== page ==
1 Lord Henry smiled, and leaning down, plucked a pink-petalled daisy from the grass and examined it.
2 "Yes; she is a peacock in everything but beauty," said Lord Henry, pulling the daisy to bits with his long nervous fingers.
3 "Laughter is not at all a bad beginning for a friendship, and it is far the best ending for one," said the young lord, plucking another daisy.
4 It is a simple daisy, just bursting out of the bud.
Andersen's Fairy Tales By Hans Christian AndersenContext Highlight In THE SHOES OF FORTUNE
5 The daisy of the field, at sunrise, is not fresher than you are.
David Copperfield By Charles DickensContext Highlight In CHAPTER 19. I LOOK ABOUT ME, AND MAKE A DISCOVERY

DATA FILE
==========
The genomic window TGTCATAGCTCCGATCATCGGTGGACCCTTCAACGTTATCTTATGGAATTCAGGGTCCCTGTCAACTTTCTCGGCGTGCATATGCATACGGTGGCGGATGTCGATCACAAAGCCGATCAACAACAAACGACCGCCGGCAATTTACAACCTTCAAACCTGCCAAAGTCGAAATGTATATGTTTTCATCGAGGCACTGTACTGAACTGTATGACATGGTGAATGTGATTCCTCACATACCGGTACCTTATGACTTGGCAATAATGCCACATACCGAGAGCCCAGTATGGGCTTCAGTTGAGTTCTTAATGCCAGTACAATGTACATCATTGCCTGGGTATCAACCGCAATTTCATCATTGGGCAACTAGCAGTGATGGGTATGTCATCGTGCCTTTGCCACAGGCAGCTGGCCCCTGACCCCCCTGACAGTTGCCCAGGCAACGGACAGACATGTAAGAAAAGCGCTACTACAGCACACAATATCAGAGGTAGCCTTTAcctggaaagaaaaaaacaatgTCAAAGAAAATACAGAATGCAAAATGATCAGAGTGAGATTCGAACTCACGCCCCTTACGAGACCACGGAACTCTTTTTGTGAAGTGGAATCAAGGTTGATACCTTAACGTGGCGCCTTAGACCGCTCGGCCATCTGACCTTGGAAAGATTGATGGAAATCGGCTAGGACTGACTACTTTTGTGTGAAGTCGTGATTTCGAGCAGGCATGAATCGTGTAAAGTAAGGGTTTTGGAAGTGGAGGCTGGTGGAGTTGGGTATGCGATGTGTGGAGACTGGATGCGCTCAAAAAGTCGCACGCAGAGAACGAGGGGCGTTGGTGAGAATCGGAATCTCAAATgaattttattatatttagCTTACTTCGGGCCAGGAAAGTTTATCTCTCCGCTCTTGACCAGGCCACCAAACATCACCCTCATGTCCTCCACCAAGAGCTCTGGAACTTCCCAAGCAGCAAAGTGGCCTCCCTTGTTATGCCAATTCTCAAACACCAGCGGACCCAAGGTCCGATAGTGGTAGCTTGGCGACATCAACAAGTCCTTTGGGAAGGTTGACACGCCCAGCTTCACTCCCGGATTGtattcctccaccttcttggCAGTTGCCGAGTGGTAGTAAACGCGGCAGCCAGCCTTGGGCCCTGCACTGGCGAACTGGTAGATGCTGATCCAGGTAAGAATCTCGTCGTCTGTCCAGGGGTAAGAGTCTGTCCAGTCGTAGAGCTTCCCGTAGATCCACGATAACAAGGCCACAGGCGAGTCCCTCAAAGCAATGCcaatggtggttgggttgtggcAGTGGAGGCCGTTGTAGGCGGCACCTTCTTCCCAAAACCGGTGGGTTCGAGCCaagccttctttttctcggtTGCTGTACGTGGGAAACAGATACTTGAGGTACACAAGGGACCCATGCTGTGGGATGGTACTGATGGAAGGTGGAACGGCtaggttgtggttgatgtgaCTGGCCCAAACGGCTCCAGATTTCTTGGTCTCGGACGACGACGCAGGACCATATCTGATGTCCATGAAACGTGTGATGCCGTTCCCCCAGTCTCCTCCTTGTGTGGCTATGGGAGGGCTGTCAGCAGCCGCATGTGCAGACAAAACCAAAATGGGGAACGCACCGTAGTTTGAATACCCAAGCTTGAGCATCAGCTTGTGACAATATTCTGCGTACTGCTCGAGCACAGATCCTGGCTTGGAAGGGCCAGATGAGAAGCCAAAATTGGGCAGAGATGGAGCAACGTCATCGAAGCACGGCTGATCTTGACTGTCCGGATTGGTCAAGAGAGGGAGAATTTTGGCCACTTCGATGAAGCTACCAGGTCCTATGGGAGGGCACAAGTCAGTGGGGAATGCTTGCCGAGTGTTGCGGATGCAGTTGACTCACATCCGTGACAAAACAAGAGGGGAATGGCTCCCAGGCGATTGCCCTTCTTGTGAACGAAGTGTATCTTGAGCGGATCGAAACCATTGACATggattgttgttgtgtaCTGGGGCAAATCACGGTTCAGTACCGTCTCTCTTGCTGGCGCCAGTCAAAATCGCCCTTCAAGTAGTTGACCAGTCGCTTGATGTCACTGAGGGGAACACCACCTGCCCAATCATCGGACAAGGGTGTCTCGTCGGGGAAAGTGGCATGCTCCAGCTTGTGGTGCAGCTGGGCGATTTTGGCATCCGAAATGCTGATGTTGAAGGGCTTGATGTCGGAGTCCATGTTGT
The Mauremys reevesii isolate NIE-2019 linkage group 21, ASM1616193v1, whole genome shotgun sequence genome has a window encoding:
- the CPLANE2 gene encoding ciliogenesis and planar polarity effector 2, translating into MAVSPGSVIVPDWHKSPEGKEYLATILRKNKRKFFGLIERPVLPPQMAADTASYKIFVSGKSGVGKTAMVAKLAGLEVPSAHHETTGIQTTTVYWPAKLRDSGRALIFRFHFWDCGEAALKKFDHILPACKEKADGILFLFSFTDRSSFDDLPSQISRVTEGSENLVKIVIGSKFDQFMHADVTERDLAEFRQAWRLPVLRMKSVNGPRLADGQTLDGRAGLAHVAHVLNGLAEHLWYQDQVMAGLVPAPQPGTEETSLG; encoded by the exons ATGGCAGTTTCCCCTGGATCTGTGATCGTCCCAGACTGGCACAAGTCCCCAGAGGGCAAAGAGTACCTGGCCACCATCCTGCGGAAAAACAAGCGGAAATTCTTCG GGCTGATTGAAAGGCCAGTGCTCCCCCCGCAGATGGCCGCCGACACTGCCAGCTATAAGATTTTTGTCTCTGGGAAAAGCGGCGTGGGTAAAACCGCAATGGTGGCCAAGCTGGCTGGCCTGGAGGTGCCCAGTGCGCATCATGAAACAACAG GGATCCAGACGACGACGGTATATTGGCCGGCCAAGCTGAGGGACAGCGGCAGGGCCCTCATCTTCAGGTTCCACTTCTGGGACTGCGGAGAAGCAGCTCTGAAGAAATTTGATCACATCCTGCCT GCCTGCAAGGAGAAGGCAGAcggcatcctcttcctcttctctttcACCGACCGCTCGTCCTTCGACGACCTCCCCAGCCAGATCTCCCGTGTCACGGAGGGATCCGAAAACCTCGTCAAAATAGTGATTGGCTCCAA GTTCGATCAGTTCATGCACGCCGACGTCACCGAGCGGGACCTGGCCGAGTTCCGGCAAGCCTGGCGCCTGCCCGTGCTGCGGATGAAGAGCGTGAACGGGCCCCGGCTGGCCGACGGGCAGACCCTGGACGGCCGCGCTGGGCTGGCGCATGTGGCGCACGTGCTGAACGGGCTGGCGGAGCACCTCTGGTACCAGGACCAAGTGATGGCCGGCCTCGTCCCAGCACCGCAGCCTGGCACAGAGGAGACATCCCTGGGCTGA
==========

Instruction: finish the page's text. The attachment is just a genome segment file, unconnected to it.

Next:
6 Bound our wrists with daisy chains together.
7 Laurie obediently threw himself down on the turf, and began to amuse himself by sticking daisies into the ribbons of Amy's hat, that lay there.
8 With this idea in her head, she hailed an approaching omnibus with such a hasty gesture that the daisies flew out of the pot and were badly damaged.
9 He had already withdrawn his eye from the Peri, and was looking at a humble tuft of daisies which grew by the wicket.
10 He lifted his gaze, too, from the daisies, and turned it on her.
11 It was really a lovely day, the first dandelions making suns, the first daisies so white.
12 In the little garden the double daffodils rose in tufts, near the wide-open door, and red double daisies made a border to the path.
13 The oaks were putting out ochre yellow leaves: in the garden the red daisies were like red plush buttons.
14 The orchard was cleared of underbrush and only daisies grew beneath the long rows of trees.
15 One window of excellent clothes for men, interspersed with collars of floral pique which showed mauve daisies on a saffron ground.